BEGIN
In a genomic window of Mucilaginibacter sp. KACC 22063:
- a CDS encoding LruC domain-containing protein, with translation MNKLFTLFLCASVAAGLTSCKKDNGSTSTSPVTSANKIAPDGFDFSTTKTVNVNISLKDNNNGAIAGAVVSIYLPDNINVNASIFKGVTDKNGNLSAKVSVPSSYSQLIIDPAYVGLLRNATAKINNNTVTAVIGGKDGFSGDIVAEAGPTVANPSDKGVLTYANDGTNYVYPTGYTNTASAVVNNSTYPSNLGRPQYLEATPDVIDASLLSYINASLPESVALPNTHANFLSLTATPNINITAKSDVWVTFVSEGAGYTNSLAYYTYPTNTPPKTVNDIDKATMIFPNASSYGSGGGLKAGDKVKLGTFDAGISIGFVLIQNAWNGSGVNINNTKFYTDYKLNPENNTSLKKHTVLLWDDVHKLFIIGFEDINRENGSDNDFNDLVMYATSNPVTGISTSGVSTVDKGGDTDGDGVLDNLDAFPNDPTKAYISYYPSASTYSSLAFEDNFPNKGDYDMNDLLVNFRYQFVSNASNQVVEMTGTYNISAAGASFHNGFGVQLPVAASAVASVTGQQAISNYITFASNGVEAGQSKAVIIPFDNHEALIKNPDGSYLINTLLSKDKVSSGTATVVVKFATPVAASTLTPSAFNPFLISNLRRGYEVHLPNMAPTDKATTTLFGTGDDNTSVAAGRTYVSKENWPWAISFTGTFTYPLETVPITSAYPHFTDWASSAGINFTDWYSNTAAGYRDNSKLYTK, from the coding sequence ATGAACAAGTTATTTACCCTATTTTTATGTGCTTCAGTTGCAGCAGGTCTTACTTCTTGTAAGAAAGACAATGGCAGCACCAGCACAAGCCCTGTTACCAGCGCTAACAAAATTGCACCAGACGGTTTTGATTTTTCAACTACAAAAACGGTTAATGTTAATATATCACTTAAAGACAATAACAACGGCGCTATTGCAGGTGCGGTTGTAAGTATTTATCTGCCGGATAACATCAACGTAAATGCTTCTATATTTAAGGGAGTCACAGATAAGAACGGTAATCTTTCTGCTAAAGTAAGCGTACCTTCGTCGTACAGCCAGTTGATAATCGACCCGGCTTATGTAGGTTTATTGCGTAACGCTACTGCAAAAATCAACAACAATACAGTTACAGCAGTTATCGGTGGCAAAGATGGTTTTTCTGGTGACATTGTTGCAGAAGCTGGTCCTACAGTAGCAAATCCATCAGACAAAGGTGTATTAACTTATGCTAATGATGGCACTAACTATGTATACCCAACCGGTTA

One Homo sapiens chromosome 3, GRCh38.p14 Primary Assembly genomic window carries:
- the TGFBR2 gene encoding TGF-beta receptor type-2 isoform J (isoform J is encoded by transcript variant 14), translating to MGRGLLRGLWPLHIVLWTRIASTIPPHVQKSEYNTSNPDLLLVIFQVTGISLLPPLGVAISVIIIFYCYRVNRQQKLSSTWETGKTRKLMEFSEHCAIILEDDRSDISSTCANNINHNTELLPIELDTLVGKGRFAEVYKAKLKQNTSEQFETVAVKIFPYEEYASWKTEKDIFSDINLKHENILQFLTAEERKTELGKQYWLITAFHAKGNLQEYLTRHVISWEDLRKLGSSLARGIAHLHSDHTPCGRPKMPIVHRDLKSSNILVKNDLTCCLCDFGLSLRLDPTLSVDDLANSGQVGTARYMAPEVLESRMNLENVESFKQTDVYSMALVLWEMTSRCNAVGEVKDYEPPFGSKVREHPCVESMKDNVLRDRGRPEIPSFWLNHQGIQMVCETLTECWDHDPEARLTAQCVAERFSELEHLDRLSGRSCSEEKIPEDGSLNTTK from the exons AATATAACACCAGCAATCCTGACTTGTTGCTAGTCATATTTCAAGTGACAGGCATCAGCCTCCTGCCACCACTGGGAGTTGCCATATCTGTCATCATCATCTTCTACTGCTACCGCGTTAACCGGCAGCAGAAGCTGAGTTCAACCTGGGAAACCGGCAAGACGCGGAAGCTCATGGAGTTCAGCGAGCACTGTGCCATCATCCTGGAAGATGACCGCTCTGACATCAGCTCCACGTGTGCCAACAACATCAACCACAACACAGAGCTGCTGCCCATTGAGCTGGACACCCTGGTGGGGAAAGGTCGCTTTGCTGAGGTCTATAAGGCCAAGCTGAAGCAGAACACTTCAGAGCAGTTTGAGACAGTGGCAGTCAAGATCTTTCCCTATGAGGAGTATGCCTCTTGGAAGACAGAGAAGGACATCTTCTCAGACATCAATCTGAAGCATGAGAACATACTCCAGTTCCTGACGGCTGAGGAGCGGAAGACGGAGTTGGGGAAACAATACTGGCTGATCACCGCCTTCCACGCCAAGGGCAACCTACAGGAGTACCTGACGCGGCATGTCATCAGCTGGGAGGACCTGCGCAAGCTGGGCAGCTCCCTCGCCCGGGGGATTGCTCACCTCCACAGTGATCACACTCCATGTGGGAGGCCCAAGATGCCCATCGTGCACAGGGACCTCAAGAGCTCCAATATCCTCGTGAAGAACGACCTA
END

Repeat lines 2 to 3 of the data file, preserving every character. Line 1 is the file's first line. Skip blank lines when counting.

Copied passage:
- a CDS encoding LruC domain-containing protein, with translation MNKLFTLFLCASVAAGLTSCKKDNGSTSTSPVTSANKIAPDGFDFSTTKTVNVNISLKDNNNGAIAGAVVSIYLPDNINVNASIFKGVTDKNGNLSAKVSVPSSYSQLIIDPAYVGLLRNATAKINNNTVTAVIGGKDGFSGDIVAEAGPTVANPSDKGVLTYANDGTNYVYPTGYTNTASAVVNNSTYPSNLGRPQYLEATPDVIDASLLSYINASLPESVALPNTHANFLSLTATPNINITAKSDVWVTFVSEGAGYTNSLAYYTYPTNTPPKTVNDIDKATMIFPNASSYGSGGGLKAGDKVKLGTFDAGISIGFVLIQNAWNGSGVNINNTKFYTDYKLNPENNTSLKKHTVLLWDDVHKLFIIGFEDINRENGSDNDFNDLVMYATSNPVTGISTSGVSTVDKGGDTDGDGVLDNLDAFPNDPTKAYISYYPSASTYSSLAFEDNFPNKGDYDMNDLLVNFRYQFVSNASNQVVEMTGTYNISAAGASFHNGFGVQLPVAASAVASVTGQQAISNYITFASNGVEAGQSKAVIIPFDNHEALIKNPDGSYLINTLLSKDKVSSGTATVVVKFATPVAASTLTPSAFNPFLISNLRRGYEVHLPNMAPTDKATTTLFGTGDDNTSVAAGRTYVSKENWPWAISFTGTFTYPLETVPITSAYPHFTDWASSAGINFTDWYSNTAAGYRDNSKLYTK, from the coding sequence ATGAACAAGTTATTTACCCTATTTTTATGTGCTTCAGTTGCAGCAGGTCTTACTTCTTGTAAGAAAGACAATGGCAGCACCAGCACAAGCCCTGTTACCAGCGCTAACAAAATTGCACCAGACGGTTTTGATTTTTCAACTACAAAAACGGTTAATGTTAATATATCACTTAAAGACAATAACAACGGCGCTATTGCAGGTGCGGTTGTAAGTATTTATCTGCCGGATAACATCAACGTAAATGCTTCTATATTTAAGGGAGTCACAGATAAGAACGGTAATCTTTCTGCTAAAGTAAGCGTACCTTCGTCGTACAGCCAGTTGATAATCGACCCGGCTTATGTAGGTTTATTGCGTAACGCTACTGCAAAAATCAACAACAATACAGTTACAGCAGTTATCGGTGGCAAAGATGGTTTTTCTGGTGACATTGTTGCAGAAGCTGGTCCTACAGTAGCAAATCCATCAGACAAAGGTGTATTAACTTATGCTAATGATGGCACTAACTATGTATACCCAACCGGTTA

One Homo sapiens chromosome 3, GRCh38.p14 Primary Assembly genomic window carries: